Local charities are in an "increasingly precarious position", with less than half confident of their prospects for survival in five years’ time, a new report has warned.
The Local Charity and Community Group Sustainability Report, published yesterday by the local charities support organisation Localgiving, says local charities are experiencing ever-growing demand for their services fuelled by public sector cuts while traditional income streams have been shrinking.
The report, which is based on an online survey of 686 charities carried out between 31 July and 2 October, says that although 82 per cent of respondents said they were confident they could sustain themselves financially over the next year, this figure fell to 47 per cent when respondents were asked to look forward five years.
More than three-quarters of charities surveyed – 78 per cent – said they had experienced a rise in demand for their services over the past year.
Researchers found that although 85 per cent of organisations said they expected demand to rise over the coming year, only 14 per cent of those groups said they were sufficiently resourced for this.
"There are well-founded fears about the prospects of long-term survival across the sector, with many groups facing a dispiriting trade-off between the quality and the durability of their services," the report says.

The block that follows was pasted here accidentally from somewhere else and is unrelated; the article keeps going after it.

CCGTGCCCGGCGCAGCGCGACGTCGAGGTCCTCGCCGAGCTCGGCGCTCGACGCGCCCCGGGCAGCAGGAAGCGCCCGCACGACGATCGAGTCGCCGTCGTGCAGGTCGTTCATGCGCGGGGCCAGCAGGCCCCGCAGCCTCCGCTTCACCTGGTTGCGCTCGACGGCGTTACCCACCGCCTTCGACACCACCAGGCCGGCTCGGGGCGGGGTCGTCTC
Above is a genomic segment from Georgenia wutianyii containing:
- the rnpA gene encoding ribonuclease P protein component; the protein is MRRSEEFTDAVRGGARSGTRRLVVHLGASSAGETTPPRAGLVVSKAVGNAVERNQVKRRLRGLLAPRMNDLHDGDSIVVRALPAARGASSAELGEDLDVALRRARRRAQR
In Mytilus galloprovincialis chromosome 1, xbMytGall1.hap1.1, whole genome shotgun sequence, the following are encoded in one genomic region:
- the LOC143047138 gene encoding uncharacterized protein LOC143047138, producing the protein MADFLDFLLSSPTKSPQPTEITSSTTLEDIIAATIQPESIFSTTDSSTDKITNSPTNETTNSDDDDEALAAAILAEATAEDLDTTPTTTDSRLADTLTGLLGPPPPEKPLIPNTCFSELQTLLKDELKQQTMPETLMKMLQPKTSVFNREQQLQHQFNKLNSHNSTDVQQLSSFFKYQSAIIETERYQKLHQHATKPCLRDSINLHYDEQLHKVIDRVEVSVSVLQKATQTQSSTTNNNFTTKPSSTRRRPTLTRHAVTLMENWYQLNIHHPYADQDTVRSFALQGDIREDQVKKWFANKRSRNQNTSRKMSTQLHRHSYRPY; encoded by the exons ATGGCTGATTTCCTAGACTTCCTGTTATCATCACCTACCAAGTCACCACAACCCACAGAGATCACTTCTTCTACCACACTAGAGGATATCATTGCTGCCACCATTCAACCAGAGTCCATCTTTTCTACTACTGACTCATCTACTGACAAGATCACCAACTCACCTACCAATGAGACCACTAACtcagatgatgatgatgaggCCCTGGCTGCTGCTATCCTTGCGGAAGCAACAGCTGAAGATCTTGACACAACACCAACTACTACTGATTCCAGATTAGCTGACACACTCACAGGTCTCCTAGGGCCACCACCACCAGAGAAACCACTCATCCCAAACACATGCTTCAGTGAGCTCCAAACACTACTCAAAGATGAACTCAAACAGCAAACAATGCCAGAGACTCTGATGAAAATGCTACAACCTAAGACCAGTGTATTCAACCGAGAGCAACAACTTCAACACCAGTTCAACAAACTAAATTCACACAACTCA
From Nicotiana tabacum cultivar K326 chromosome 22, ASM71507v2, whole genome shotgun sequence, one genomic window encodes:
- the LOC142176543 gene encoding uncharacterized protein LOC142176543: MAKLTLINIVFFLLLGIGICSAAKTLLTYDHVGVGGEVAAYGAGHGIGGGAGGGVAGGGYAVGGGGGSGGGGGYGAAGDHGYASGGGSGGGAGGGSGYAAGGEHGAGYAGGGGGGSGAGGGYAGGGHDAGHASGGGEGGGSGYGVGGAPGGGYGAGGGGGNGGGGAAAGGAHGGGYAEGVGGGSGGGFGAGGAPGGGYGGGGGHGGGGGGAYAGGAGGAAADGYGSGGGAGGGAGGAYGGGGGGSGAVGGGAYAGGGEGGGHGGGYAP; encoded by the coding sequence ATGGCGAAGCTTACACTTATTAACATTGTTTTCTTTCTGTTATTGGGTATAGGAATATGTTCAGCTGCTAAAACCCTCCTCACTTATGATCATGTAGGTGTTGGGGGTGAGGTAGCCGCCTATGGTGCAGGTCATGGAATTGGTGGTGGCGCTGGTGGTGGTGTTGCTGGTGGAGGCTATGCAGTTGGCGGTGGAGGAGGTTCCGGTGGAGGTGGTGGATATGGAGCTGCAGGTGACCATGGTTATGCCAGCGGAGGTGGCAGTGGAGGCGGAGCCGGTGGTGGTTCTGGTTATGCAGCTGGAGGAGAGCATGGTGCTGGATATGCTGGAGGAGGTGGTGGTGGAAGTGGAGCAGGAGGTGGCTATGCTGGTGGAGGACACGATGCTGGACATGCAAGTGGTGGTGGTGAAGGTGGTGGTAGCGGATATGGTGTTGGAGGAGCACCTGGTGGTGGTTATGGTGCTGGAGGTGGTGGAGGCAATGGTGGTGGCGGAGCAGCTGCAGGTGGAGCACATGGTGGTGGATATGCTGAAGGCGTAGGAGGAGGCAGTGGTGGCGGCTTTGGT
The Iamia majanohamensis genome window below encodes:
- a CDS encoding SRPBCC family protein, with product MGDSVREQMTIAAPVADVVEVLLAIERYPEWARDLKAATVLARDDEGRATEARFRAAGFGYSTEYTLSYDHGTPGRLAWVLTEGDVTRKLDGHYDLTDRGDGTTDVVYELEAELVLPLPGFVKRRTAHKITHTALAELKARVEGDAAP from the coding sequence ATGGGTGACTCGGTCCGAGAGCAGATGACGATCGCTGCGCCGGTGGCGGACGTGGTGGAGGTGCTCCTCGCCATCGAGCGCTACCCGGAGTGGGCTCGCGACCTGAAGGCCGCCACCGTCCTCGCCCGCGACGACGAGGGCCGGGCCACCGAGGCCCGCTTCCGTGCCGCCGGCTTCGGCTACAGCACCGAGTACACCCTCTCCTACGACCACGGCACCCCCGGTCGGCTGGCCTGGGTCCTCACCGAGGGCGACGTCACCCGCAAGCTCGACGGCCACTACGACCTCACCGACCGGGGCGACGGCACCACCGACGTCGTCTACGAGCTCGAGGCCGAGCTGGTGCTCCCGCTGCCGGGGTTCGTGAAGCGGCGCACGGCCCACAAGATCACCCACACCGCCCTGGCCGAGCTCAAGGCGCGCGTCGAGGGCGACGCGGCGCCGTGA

"These circumstances have resulted in a culture of short-termism and risk-aversion that has left the sector lagging in areas that will be key to its long-term vitality."
The report, which is produced annually and is in its third year, estimates that the value of volunteers to the local charity sector is between £7.5bn and £10.5bn a year.
It says almost half of respondents – 45 per cent – said they were unlikely to be compliant with the new General Data Protection Regulation, which comes into force on 25 May.
More than seven in 10 respondents said they were concerned that their organisations did not have the requisite skills to run successful fundraising campaigns, the report says.
The report calls for better communication channels between the local voluntary sector and government and improved capacity-building programmes to help grass-roots organisations diversify their income streams and prepare for increases in service demand.
Lewis Garland, who wrote the report, said: "Our report has revealed a sector stretched well beyond its capacity.
"Local charities have been expected to fill the gaps left by public sector cuts, while simultaneously competing for dwindling funding opportunities.
"If the sector is to survive, let alone flourish, it is essential that local charities are actively included in key decision-making processes, both at the local and national level. Furthermore, we must find ways to increase and diversify the funding and support available to these groups".